Preheat the oven to 190 and roll out the pastry. Get out an ovenproof frying pan, or a tarte tatin dish, or whatever you propose to bake it in, and place on top of the pastry. Cut around the pan, then wrap the pastry circle in clingfilm and put in the fridge until you need it. Turn the leftover pastry into cheese straws or something.

Melt a knob of butter in the frying pan with a splash of oil. Add the vinegar, sugar and some salt and pepper, stir well then chuck in the beetroot. Stir it around a bit, then cover the pan with foil and put it in the oven. Bake for 30-40 minutes, or until the beetroot is tender (this can take bloody ages, so be prepared to give it longer).

When you think the beetroot's done, take out the pan WITH AN OVEN GLOVE and shimmy the beetroot halves around until the cut sides are all facing up. Lay the pastry on top and fold the edges down over the beetroot as if you're tucking it into bed. Put back in the oven for 20 minutes, until the pastry is puffed up and golden brown.

While it's cooking, make the vinaigrette. Finely chop the spring onions (or shallots, if you'd rather) and shake together with everything else. Or be lazy like us and just blitz it all in a food processor - slightly less attractive but a hell of a lot quicker.

Ideally, leave the tarte to cool in its tin for a quarter of an hour before you flip it out onto a plate. However, realistically you'll be starving by now, and you won't want to wait another sodding minute, ok?? So hold a plate over the top of the pan, then confidently flip it over. Make sure you scrape out any juices from the bottom of the pan over the beetroot. Then drizzle the vinaigrette over the top and eat nownownow. 


  1. Love your blog (will be trying your butternut chilli later this week), love Hugh F-W and his Veg Every Day (we eat from it 4-5 times a week!) and love, love, love the baby beetroot tarte tatin!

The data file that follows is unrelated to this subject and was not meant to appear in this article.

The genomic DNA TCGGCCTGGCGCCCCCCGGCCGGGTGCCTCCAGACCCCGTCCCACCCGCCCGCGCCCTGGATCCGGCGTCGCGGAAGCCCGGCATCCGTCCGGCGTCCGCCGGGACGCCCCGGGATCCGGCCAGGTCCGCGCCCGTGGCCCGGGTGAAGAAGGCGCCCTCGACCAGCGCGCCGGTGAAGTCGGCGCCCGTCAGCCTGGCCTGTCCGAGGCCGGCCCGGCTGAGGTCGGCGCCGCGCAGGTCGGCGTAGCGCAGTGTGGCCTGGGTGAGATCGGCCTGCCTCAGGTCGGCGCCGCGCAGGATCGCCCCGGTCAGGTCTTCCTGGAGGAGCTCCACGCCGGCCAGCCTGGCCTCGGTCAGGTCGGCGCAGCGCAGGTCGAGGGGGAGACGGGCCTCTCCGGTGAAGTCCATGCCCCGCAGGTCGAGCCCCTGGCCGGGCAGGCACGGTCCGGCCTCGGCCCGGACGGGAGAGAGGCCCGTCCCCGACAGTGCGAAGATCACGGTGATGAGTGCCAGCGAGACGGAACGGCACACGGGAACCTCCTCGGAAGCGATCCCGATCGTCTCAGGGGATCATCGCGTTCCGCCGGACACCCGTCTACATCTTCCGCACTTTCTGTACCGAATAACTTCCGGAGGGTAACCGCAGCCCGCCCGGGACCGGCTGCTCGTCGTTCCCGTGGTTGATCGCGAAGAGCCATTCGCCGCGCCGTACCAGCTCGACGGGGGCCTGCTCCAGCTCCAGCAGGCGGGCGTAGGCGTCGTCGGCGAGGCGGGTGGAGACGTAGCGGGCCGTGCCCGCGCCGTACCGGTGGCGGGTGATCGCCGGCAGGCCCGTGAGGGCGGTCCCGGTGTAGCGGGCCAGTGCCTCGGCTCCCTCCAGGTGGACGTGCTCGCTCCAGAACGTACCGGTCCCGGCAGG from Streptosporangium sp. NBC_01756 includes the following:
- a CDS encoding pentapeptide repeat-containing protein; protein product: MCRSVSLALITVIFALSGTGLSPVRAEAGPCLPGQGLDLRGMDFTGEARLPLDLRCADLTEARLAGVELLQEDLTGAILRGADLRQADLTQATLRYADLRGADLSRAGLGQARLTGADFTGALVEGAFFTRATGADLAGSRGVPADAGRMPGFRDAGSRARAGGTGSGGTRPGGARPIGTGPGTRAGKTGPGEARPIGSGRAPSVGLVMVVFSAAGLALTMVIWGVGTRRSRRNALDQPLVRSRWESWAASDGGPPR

Great read, gorgeous pictures, off to have a look at The Happiness Project now :)

    1. Lucy, that is the nicest comment I have ever received! Thank you, you've made me grin like a loon!

      The butternut chilli - DO IT, we are obsessed with it. And we've made two more Veg Every Day recipes in the last two days(the herby peanutty noodle salad and the aubergine and green bean curry) as soon as I get the pics on the computer they'll be here too! Any suggestions for what we should try next?

  2. You're very welcome and the butternut chilli is my new favourite thing... just fabulous, and I love keeping the skin on, makes such a difference to both prep and taste.

    As for suggestions, easy:

    The dips and salads are all worth trying/tinkering with. I love hummous and now make a wide variety of them.

    The white dough base is a dream and freezes very well. We adore the Curly Kale pizza (sprinkle rock salt over the top before it goes in the oven and it tastes just like the seaweed that you get a Chinese restaurant, mmm!) and the Blue Cheese and New Potato one too. I always make too much topping (we never make all three pizzas) and somehow it all fits on and is just lovely!

    Then there are the risottos and the speltottos (sp?) and the pearl barley risottos too; we are big fans of them all, risotto is now a weekly meal in our house. The leek/chestnut one is our favourite and the swede speltotto is very good too. They've also inspired various other versions, mainly with peas or baby broad beans. PS Jamie Oliver does a Christmas "Nut Roast" on his website using a mushroom risotto and topped with fresh cranberries - another recipe that is very much worth trying.

    The Potatas Bravas is fabulous, the Vegeree and the Biryani, oh and the Pinto Bean Chilli... I could go on forever.

    I have to say as a vegan/veggie who doesn't want to eat quorn or tofu, his book has been a revelation. We've cooked 80% of it now and never get tired of it. That said, your Butternut Chilli has beaten all of the above to the top of the cook list for my bday BBQ tomorrow... I can eat it three days in a row!